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Thursday, September 13, 2012

Design Thinking

Ever since I took a serious interest in the origin, principles, and process of design thinking, I've started to look at products in new ways. What used to be simple short-lived frustrations -- with the way an object doesn't work ideally in a way I'd like to use it, for example -- have blossomed into full-blown grievances, often accompanied by a conviction that, with just a little time and effort, I could come up with a much more appealing product.

(Okay, maybe the umbrella isn't
entirely at fault in this case.)
Take, for example, umbrellas. Is the inside of an umbrella not the most uncomfortable place to be? Especially for women, whose hair inevitably becomes tangled in the spokes every time. How many times have you been poked in the eye (or ear or face) by an umbrella user walking with or by you? How many times have you pinched, sliced, bent, or scratched your fingers while opening an umbrella? For me, every time. What a horrible experience!  What drives us to use a product that we know will invoke cursing or weeping with every use?

Which is why, when I look outside and see rain, I automatically run an internal risk analysis: Injury by umbrella vs. flat, wet, mop-like hairstyle for the rest of the day. Usually I opt for freedom from dangerous, encumbering umbrellas and design my outfit around a hat, scarf or hood.

Now, if I were an umbrella manufacturer, hearing a customer (or rather, potential customer) testimonial like this would be a sign of complete and utter failure on my part. Clearly, a pretty new pattern or more ergonomic handle isn't going to win this customer over; the umbrella would have to be completely overhauled before such a person even considers a new purchase.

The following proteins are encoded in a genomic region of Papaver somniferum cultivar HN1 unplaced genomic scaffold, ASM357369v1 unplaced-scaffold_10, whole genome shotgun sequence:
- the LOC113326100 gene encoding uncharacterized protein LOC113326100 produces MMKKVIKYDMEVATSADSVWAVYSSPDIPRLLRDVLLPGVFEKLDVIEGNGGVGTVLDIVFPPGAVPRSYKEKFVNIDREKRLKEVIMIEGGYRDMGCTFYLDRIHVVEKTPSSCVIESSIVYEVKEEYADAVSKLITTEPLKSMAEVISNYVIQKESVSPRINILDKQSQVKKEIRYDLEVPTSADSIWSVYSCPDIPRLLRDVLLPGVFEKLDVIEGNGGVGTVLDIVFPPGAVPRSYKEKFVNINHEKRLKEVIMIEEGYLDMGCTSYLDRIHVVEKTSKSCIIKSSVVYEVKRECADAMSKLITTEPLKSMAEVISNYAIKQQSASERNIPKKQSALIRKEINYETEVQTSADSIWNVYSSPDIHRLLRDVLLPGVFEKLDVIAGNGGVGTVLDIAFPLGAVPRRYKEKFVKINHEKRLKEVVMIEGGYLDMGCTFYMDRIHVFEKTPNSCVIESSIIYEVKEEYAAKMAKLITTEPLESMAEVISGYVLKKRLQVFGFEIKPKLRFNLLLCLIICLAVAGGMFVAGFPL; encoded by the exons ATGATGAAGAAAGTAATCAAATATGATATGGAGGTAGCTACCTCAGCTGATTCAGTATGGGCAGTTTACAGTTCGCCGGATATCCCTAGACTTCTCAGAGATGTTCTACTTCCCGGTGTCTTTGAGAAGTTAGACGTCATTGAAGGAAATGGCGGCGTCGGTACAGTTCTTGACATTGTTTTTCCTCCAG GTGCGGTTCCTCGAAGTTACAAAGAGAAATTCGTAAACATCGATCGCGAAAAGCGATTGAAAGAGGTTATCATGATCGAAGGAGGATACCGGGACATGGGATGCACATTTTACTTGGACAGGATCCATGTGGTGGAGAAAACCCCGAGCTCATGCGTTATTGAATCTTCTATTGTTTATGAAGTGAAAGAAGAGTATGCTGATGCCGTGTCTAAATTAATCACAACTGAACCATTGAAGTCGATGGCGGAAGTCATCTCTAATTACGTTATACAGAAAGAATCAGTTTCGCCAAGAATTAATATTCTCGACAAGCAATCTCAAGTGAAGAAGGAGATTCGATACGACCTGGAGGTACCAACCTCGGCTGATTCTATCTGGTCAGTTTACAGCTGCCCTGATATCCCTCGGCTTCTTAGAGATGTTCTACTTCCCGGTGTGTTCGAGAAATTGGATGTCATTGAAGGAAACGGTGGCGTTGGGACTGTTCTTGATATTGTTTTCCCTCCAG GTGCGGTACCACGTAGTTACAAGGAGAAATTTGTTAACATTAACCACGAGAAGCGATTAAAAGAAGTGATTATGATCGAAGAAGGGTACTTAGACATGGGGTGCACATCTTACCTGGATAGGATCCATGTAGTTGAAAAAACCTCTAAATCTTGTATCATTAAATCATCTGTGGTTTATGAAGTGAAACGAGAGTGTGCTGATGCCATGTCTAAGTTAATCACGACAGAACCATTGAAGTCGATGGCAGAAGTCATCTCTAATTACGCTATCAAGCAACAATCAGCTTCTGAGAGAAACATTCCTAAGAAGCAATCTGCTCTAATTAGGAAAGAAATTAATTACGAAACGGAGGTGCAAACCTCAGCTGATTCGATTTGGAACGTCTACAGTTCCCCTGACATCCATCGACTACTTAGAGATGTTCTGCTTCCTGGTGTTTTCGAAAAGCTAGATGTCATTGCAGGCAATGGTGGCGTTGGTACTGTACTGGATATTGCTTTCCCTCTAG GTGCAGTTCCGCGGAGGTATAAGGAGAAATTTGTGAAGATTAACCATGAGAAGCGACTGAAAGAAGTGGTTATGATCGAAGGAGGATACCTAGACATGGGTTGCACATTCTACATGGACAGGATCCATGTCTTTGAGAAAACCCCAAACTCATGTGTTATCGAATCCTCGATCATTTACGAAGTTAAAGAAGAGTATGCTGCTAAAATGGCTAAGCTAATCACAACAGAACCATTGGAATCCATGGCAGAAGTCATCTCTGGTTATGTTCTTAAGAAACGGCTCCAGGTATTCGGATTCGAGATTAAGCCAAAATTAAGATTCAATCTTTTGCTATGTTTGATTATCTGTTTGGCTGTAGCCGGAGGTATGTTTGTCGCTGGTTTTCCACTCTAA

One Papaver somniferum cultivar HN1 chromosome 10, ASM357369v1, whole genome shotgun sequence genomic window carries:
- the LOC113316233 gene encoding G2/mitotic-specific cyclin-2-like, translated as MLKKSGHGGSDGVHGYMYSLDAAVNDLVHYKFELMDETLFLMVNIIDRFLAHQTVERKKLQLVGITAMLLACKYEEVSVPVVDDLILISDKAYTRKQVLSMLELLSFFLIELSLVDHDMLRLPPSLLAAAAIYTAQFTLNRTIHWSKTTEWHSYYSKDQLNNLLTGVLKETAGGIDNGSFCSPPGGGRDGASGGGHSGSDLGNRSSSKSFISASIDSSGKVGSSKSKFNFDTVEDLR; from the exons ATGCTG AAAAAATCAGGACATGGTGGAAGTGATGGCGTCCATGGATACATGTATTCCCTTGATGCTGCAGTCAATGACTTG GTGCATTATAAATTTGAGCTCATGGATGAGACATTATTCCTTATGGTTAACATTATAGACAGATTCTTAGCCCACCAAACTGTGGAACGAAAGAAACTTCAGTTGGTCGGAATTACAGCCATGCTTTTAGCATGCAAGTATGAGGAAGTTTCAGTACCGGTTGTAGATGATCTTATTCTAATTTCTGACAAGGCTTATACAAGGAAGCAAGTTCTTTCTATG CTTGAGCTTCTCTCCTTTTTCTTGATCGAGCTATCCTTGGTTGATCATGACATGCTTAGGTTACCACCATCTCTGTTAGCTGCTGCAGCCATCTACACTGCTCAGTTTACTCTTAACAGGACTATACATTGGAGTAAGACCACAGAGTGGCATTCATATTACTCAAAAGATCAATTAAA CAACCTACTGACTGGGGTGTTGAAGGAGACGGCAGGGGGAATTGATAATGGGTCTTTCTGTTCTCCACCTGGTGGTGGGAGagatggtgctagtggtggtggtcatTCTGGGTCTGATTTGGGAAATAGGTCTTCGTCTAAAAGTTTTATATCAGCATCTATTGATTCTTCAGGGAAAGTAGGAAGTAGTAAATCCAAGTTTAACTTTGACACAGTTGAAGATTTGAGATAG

In looking at umbrella alternatives, this actually seems cool!

Here's another example: my laptop case. Mom & Dad just bought me a beautiful new Vizio Ultrabook, a top-of-the-line laptop (which, by the way, except that it's lacking a built-in SD memory card reader, is exemplary of good design). Naturally, I want to protect this investment with a good home (i.e. case). The one I chose has nice, stiff corners that won't let the laptop get its edges and corners banged up. It has a great zipper pocket for accessories, a handle, and an easy-access zipper on one end.
HOWEVER, and this is a big however, the case in its present state is completely unreliable and I won't even use it unless it's put into another bag. (Think about it: a case that requires a case? That's ridiculous.) Why is it useless? Look at where the zipper ends. In the zipped-shut position, the zipper pull is located at the start of a rounded corner that provides zero resistance in the unzipping process.
Since gravity works in the downward direction, the universe is against you if you're trying to protect your computer with this bag. You're just asking for that zipper to unzip itself!

My worst fear (and I've had a nightmare about this) is that I'm walking down the street and, by the pure, natural momentum of an arm slightly swinging while walking, the zipper slowly works its way unzipped and my slick little ultrabook slides out onto the sidewalk. It's so lightweight that I don't even know it's gone, until what rises from behind me are the joyful cries of another pedestrian who's picked it up and knows he's won the laptop lottery.

Exhibit A: Carabiner
This design flaw could be easily and inexpensively fixed by a mini carabiner-type hook or clasp to secure the zipper. Or even an extra piece of fabric into which you could tuck the zipper to keep it flush against the side of the case and therefore far less likely to be snagged on something and unzipped. I feel that, for a company with a name like Logitech, a little more logic -- or maybe some field testing? -- is in order to ensure better product development in the future.

Well, now you have two examples of the design ponderings that occupy my thoughts as of late.
No doubt these sudden urges to (re)design my world have been encouraged and brought to the surface by my environment. Helsinki was declared the World Design Capital (WDC) in 2012. I've also been spending a bit of time in the Aalto Design Factory, which one fellow student described as "the cradle of Finnish design, which is the cradle of the most progressive design in the world."  Now I just have to recruit some engineering students to bring all my designs to life. Let the fun begin!


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